Panhandlers aren’t new to Seattle, but she happened to be sitting outside the restaurant where I wanted to grab a veggie wrap.
I’m not a cash-carrier so I couldn’t offer any money. She was probably in her mid-20’s, but she looked much older in a scarf and old coat as she tried to stay warm on this blustery day.
I grabbed my take-out bag and stood just inside the door observing the young woman. She was using an iPhone. My first thought was if she can afford an iPhone why was she begging?
But this is poverty in America. Most of our poor have flat screen TVs and live in subsidized rentals.
According to a social services friend, food is often bartered for “other” things.
While the government hopes to get folks in a better position to get back to work—some choose a beggar’s life.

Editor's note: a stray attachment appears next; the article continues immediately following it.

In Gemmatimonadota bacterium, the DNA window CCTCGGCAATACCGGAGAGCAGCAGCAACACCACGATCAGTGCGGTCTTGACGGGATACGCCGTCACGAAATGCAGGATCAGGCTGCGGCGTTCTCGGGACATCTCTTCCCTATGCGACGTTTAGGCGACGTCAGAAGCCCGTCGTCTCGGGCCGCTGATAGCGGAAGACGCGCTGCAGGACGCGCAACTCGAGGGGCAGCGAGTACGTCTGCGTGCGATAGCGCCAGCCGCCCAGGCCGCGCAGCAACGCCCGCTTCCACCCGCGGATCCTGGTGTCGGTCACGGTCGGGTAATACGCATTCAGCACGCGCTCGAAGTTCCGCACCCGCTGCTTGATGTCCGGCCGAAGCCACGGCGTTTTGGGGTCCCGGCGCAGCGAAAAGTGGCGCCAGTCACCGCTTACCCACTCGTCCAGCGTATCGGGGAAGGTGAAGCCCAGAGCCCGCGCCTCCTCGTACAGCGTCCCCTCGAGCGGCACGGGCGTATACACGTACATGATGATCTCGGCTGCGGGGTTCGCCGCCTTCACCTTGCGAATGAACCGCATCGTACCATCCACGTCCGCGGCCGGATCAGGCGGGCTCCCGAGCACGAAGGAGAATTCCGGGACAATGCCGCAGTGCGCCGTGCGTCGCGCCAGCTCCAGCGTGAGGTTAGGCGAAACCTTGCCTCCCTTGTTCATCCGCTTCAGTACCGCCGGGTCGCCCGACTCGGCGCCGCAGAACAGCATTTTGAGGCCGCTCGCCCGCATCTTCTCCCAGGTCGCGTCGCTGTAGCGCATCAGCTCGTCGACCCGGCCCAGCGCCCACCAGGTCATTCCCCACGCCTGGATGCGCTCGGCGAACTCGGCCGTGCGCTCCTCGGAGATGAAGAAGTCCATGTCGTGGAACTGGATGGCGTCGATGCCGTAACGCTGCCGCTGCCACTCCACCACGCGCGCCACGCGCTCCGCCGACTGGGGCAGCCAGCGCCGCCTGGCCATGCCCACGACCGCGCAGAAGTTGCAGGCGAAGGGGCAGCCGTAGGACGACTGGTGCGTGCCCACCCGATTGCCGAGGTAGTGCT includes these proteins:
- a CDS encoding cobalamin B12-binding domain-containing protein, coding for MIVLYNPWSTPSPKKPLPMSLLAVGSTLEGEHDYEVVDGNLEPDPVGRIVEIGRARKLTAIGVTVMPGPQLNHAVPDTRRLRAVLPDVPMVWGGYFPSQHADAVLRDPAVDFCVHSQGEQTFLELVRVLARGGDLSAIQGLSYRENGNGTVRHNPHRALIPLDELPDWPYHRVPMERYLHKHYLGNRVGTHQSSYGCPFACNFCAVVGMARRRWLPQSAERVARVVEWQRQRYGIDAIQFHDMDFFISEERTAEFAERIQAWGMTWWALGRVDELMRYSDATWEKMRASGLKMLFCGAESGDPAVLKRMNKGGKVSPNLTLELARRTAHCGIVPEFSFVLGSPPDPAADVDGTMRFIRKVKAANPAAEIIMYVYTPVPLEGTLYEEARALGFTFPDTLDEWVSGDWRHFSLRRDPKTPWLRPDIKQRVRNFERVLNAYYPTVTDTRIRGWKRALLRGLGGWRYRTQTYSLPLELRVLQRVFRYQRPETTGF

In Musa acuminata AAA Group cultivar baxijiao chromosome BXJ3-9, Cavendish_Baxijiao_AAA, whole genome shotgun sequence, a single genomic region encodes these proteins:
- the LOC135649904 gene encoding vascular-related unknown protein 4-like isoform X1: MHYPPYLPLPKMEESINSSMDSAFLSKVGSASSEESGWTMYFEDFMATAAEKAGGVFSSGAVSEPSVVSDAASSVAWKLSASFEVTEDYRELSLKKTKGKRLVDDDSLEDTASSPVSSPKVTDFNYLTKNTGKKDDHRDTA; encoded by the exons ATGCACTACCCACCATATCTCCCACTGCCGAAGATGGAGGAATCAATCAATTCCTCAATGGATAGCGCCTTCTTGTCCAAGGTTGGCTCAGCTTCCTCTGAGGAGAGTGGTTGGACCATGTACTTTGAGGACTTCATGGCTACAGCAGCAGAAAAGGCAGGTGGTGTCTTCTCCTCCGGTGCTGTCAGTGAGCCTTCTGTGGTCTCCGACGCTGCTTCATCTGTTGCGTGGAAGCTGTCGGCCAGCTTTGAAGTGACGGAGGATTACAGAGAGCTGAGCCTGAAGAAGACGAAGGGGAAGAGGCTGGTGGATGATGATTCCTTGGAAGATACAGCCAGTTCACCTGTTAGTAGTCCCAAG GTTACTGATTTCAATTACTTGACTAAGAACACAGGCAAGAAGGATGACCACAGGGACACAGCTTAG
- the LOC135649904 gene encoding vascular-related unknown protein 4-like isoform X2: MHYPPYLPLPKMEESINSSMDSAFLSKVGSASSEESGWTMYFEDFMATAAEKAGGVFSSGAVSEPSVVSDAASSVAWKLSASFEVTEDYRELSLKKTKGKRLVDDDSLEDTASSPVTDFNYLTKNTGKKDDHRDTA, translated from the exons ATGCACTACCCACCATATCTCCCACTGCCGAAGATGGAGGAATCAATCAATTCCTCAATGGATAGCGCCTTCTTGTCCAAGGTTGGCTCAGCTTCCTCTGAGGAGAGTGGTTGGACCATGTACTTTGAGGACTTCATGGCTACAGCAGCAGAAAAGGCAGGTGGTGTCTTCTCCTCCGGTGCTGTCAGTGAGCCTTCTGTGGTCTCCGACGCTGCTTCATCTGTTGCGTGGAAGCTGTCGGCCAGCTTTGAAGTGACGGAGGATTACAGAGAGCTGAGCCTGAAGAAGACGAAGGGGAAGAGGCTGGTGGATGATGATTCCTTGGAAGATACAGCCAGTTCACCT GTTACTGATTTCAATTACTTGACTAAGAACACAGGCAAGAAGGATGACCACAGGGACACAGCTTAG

Pedestrians were walking right past the young woman’s “Anything Helps” sign.
She was scrolling on her phone—who knows, probably Facebook. Sigh. She may have been a drug addict or perhaps just hungry. Maybe both. Maybe neither.
Poverty in America isn’t the same kind of poverty I once knew. There are plenty of programs to serve this woman, but what she probably lacks is a purpose for her life.
And finding purpose takes more than a program. For me, it took God.
Stepping outside, I handed the girl my veggie wrap. I smiled into a weary face that knew the gritty life I could avoid. Two lives intersecting for a brief moment.
I had to run and catch the next ferry. That was easy. For a young beggar, she had to find her purpose.